The aftermath of a now all-too-common data breach can be frustrating for consumers: canceling credit cards, monitoring credit reports for irregularities, and working with banks to recoup unauthorized purchases. But the hacks can also be expensive for the targeted company, with the average cost now sitting at a 10-year high of $3.8 million.
That figure is courtesy of a new study [PDF] “Cost of a Data Breach” conducted by data-security research organization Ponemon Institute, which looked at data breaches at 350 companies in 11 countries.
According to the study, the past 12 months – punctuated with several high-profile breaches from JPMorgan Chase, Sony, and Anthem Insurance, just to name a few – saw a significant increase in the financial responsibility incurred by companies suffering hacks.
The new average cost in 2105 of $3.8 million represents a jump of 8% when compared to $3.52 million in 2014 and a 23% increase over 2013 figures.
The study ties organizations’ higher expenses to several factors including the fact that cyber attacks are simply more common, customers aren’t returning to the company after a breach and the increased cost of fixing the cause of the attack.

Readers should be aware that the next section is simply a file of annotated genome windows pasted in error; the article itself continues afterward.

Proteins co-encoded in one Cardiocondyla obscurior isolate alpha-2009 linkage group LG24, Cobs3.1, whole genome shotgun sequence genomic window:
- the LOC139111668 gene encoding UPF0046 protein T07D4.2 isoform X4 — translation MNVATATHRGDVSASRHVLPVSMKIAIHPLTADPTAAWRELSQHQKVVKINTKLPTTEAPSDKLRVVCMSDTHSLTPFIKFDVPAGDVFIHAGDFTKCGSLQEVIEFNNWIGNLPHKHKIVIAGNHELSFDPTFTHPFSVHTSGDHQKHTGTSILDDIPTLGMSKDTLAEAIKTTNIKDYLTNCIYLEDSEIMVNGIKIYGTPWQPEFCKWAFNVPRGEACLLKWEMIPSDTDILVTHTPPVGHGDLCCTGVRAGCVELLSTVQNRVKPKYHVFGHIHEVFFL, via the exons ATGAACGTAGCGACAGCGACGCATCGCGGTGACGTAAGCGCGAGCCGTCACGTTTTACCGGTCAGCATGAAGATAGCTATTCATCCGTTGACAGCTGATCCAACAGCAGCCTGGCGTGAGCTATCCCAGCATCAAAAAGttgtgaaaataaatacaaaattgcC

Although the average price of investigating and fixing a breach increased from $760,000 to $990,000, the most costly part of a breach is loss of business. In fact, lost business constituted nearly 40% of the costs related to a data breach in 2015.
According to the study, data breaches cost organizations an average of $1.57 million in lost business, an increase from $1.23 million lost in 2013.
The average paid for each lost or stolen record containing sensitive and confidential information increased from $145 in 2014 to $154 in this year’s study.
While all types of companies saw an increase in the cost related to breaches, different industries were affected more than others.
For example, if a healthcare organization has a breach the average cost could be as high as $363 per stolen record, while breaches in the transportation industry run about $121 per record. The education industry has an average cost per record of $300, and average price for a record in the public sector is $68.